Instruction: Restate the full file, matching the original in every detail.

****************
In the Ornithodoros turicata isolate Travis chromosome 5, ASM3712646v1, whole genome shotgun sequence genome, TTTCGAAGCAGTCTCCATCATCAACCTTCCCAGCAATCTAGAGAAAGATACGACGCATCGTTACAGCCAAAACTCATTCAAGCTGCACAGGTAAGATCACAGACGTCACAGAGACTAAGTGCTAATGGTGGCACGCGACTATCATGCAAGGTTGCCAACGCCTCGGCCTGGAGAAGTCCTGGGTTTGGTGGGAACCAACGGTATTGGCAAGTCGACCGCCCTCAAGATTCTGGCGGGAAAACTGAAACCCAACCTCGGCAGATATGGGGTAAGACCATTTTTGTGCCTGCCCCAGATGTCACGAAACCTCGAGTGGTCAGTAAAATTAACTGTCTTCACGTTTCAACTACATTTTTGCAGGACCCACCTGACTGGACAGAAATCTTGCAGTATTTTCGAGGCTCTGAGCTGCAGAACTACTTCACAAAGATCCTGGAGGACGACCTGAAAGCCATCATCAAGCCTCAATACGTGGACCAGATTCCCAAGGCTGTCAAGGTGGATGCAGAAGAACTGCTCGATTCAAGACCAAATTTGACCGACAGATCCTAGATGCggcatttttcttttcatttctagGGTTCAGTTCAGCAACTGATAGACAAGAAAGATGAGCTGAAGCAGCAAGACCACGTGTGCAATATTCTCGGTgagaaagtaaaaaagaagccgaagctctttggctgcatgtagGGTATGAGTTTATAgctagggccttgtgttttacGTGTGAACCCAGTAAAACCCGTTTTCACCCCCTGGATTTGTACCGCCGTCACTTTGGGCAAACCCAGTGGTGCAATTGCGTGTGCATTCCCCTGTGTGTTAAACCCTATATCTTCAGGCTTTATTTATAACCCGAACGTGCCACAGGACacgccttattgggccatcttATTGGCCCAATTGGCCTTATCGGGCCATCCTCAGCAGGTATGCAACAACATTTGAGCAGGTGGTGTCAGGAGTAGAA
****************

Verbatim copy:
In the Ornithodoros turicata isolate Travis chromosome 5, ASM3712646v1, whole genome shotgun sequence genome, TTTCGAAGCAGTCTCCATCATCAACCTTCCCAGCAATCTAGAGAAAGATACGACGCATCGTTACAGCCAAAACTCATTCAAGCTGCACAGGTAAGATCACAGACGTCACAGAGACTAAGTGCTAATGGTGGCACGCGACTATCATGCAAGGTTGCCAACGCCTCGGCCTGGAGAAGTCCTGGGTTTGGTGGGAACCAACGGTATTGGCAAGTCGACCGCCCTCAAGATTCTGGCGGGAAAACTGAAACCCAACCTCGGCAGATATGGGGTAAGACCATTTTTGTGCCTGCCCCAGATGTCACGAAACCTCGAGTGGTCAGTAAAATTAACTGTCTTCACGTTTCAACTACATTTTTGCAGGACCCACCTGACTGGACAGAAATCTTGCAGTATTTTCGAGGCTCTGAGCTGCAGAACTACTTCACAAAGATCCTGGAGGACGACCTGAAAGCCATCATCAAGCCTCAATACGTGGACCAGATTCCCAAGGCTGTCAAGGTGGATGCAGAAGAACTGCTCGATTCAAGACCAAATTTGACCGACAGATCCTAGATGCggcatttttcttttcatttctagGGTTCAGTTCAGCAACTGATAGACAAGAAAGATGAGCTGAAGCAGCAAGACCACGTGTGCAATATTCTCGGTgagaaagtaaaaaagaagccgaagctctttggctgcatgtagGGTATGAGTTTATAgctagggccttgtgttttacGTGTGAACCCAGTAAAACCCGTTTTCACCCCCTGGATTTGTACCGCCGTCACTTTGGGCAAACCCAGTGGTGCAATTGCGTGTGCATTCCCCTGTGTGTTAAACCCTATATCTTCAGGCTTTATTTATAACCCGAACGTGCCACAGGACacgccttattgggccatcttATTGGCCCAATTGGCCTTATCGGGCCATCCTCAGCAGGTATGCAACAACATTTGAGCAGGTGGTGTCAGGAGTAGAA